By Greg Fink
Over the past few weeks, I think we can all agree that there has been some very interesting and nationwide notice given to the Grand Jury system. Given the fact that in most legal minds you can convince a Grand Jury to “indict a ham sandwich” if a halfway decent attorney is given the chance; we must then question whether there are any ulterior motives for convening and following through with a Grand Jury.
Could it be political? Is there any question of that?
Now let’s talk about the horrific natural disaster that literally floored the environmental, structural, and safety integrity of Escambia County’s Jail, April 29 and 30 of 2014.
In case, for some unfathomable reason, you don’t remember, Pensacola received 26 inches of rain in a 24 hour period. Grand Jury documents on the Jail explosion show that local reporters and publications consistently refer to the event as a torrential downpour or a torrential amount of rain.
Folks, that is the understatement of the year. According to county engineers, this was a 500 year flood, not a torrential downpour or a run of the mill flood.
It was tragic and it was horrible.
But then came the blame game and then Sheriff Morgan calling for a full investigation. Which nobody would argue with; but who is qualified to investigate? Presumably the FBI and the ATF (which routinely take the leads on investigations such as this) should be enough.
But noooo. It’s Escambia County so it must be Grand Jury time.
Yep, we are going to find 21 citizens from a jury pool, who according to Assistant State Attorney Greg Marcille, “As the procedure, we do not know the jury’s professional or educational background.”
Folks, this is not a standard criminal case, the research into this event should have individuals familiar with science, meteorology, engineering, architecture, construction and structural science; people with some way of digesting what was going to be fed them by those running the Grand Jury as well as those testifying before the Grand Jury.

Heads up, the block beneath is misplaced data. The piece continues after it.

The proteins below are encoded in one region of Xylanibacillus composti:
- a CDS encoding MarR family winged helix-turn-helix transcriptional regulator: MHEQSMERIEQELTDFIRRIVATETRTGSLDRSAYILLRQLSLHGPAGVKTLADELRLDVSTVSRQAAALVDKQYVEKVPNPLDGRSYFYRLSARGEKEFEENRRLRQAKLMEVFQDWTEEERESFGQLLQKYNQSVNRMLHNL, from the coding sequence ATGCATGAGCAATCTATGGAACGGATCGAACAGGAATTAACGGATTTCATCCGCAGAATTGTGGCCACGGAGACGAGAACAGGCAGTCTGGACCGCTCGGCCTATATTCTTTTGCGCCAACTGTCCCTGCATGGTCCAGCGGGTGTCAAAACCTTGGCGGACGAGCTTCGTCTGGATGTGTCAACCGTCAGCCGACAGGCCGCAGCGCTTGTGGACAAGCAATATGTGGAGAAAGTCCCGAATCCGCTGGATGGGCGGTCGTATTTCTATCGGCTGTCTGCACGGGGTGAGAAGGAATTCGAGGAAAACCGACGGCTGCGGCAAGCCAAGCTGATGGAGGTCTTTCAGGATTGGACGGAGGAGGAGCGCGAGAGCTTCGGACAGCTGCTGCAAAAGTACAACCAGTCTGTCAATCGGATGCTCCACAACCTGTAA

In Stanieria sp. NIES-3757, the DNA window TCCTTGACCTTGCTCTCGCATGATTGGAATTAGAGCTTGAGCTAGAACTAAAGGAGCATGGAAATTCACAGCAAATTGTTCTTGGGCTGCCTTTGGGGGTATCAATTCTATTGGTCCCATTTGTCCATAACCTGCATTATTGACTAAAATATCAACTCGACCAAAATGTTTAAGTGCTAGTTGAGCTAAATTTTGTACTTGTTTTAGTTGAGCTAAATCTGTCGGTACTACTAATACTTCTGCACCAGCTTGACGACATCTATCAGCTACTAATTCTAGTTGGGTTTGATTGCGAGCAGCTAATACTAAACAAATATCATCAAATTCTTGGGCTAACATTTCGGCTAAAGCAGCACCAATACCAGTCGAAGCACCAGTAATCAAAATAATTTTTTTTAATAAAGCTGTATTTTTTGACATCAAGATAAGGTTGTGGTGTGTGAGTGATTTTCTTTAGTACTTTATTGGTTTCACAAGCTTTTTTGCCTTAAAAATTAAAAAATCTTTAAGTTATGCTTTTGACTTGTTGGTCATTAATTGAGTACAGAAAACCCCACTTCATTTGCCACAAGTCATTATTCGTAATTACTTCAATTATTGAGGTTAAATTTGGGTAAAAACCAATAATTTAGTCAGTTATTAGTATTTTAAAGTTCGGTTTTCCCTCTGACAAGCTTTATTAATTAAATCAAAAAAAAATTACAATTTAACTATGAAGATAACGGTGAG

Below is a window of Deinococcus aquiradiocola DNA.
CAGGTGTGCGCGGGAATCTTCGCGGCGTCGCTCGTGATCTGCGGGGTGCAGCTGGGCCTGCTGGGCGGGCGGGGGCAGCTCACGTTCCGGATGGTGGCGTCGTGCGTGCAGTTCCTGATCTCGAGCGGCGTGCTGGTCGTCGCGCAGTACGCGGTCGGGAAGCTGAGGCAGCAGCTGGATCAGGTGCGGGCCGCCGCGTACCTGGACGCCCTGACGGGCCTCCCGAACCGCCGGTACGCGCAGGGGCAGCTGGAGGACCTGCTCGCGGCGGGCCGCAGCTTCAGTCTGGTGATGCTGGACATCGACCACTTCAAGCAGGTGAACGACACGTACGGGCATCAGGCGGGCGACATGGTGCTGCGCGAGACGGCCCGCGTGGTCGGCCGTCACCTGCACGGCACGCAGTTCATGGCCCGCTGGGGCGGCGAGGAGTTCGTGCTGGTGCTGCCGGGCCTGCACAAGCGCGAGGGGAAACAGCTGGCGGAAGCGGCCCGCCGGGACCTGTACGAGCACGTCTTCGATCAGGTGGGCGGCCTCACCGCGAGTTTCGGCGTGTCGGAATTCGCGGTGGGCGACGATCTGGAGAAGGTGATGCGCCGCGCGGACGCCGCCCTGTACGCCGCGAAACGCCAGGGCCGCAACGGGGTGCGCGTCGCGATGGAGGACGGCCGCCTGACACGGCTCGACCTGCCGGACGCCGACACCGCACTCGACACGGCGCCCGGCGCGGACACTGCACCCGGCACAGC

Perhaps testament to that concern: one recommendation that came out of that Grand Jury has lots of people scratching their heads. That is the suggestion to return the Jail back to Sheriff’s Department control and out of the hands of the Escambia County Commission.
How in the world would that have changed a thing the first time around? How would it have prevented the explosion?
Folks, the County maintains the facility regardless of who’s running it. The maintenance issues that existed still would have existed no matter who was “in charge” of administration.
And this is where the continuous blame game of situational ethics by Sheriff Morgan and his media bandwagon becomes absurd.
Understand, placing blame has a great deal, in my opinion, to do with his desire for an investigation and a Grand Jury.
Sorry Morgan, but if you were running the jail at the time of the explosion, no one in their right mind would be calling for an investigation into your office. This was an Act of God. This was the tragic result of a flood. Nothing more. Nothing less.
What happened on April 30 was this: an enormous amount of water created conditions that caused a gas line break. That ignited in the laundry room of the Escambia County Jail. The explosion that occurred resulted in the death of 2 individuals as well as the injuring of another 286 persons residing and working in the jail.
We don’t really know the Grand Jurors’ expertise level, if any, is sufficient to accurately assign fault for that chain of events. And no, that is not saying anything bad about the members of the jury because they are servants of the court and they are doing their best to serve our community in the best manner possible.
In fact, several of the recommendations made by the Grand Jury were logical and correct. County Commissioner Grover Robinson agrees with the major point, “We can’t rebuild the jail in the same location it is in now. The Grand Jury made that clear and that should be clear. It never should have been built in a flood place area and the future one will not be built in a flood zone.”
However, the politicization of the Grand Jury is what we are talking about. Since when do Grand Juries make recommendations having to do with re-writing political and governmental policy? And if so, should they?
They are not supposed to be lobbying or pursuing local political agendas. That, also, by the way, is not the role of lawyers running the Grand Jury proceedings.
Maybe now it is time to start taking a look at how the Grand Jury is used and how they are managed. We have too much avoidable crime in our community which is taking a back seat to political witch-hunts and narcissistic grandstanding.
Stay tuned as we break down the rest of the Jail explosion Grand Jury testimony.